This evocative collection brings classical forms back into style with line breaking rhymes and the careful melding of Greek myth with modern sentiment. Speaking in the voices of women from across the centuries, this artfully musical book explores parenthood, marriage and the female experience with just the right touches of wit, humor and melancholy.— Jenna
Finalist, 2012 NBCC Award in the Poetry category
Recipient, 2011 MacArthur Fellowship and Guggenheim Fellowship
A. E. Stallings has established herself as one of the best American poets of her generation. In addition to a lively dialogue with both the contemporary and ancient culture of her adopted homeland, Greece, this new collection features poems that, in her inimitable voice, address the joys and anxieties of marriage and motherhood. This collection builds on previous accomplishments with some longer poems and sequences of greater philosophical scope, such as "On Visiting a Borrowed Country House in Arcadia." Stallings possesses the rare ability to craft precise poems that pulsate with deeply felt emotion. Like the olives of the title, the book embraces the bitter but savory fruits of the ancient tree, and the tears and sweetness we harvest in our temporary lives. These poems show Stallings in complete command of her talent, able to suggest the world in a word.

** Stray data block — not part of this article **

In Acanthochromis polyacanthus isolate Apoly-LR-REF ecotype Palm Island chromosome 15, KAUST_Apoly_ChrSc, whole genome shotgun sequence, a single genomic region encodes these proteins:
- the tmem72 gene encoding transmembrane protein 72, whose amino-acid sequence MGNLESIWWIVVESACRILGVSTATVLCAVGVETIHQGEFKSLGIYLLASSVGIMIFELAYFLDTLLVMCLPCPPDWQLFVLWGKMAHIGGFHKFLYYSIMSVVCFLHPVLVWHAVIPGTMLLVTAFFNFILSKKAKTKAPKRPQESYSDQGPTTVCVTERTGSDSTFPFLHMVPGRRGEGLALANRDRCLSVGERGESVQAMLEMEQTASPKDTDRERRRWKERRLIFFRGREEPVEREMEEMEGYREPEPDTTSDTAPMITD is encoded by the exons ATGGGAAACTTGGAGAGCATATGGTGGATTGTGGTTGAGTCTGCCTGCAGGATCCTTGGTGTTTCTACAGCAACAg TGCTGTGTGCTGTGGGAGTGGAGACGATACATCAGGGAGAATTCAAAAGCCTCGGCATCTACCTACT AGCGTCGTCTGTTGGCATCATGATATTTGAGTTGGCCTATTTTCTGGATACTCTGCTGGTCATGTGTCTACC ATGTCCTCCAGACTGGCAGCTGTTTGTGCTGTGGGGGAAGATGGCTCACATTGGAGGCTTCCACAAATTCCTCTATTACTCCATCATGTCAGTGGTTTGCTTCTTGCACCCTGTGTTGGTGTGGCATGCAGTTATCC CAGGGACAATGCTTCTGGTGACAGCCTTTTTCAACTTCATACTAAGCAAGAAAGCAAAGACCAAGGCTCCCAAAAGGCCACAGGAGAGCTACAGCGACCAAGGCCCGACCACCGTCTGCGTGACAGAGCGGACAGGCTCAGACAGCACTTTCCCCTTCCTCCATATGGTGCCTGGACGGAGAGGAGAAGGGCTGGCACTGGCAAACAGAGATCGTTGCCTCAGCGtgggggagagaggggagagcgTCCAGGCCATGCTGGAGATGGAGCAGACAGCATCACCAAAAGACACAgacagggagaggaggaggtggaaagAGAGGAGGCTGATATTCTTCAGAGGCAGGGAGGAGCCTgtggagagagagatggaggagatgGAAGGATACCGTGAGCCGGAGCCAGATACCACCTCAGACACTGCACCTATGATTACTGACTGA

About the Author
A. E. Stallings has published two books of poetry, Archaic Smile (1999), which won the Richard Wilbur Award, and Hapax (Northwestern University Press, 2006), which won the Poet's Prize and the American Academy of Arts and Letters' Benjamin H. Danks Award. She has also published a verse translation of Lucretius, The Nature of Things (2007). Stallings is a 2011 Guggenheim Fellow and a 2011 MacArthur Fellow. She lives in Athens, Greece.
“One of the strongest talents to emerge in recent years.”—Poetry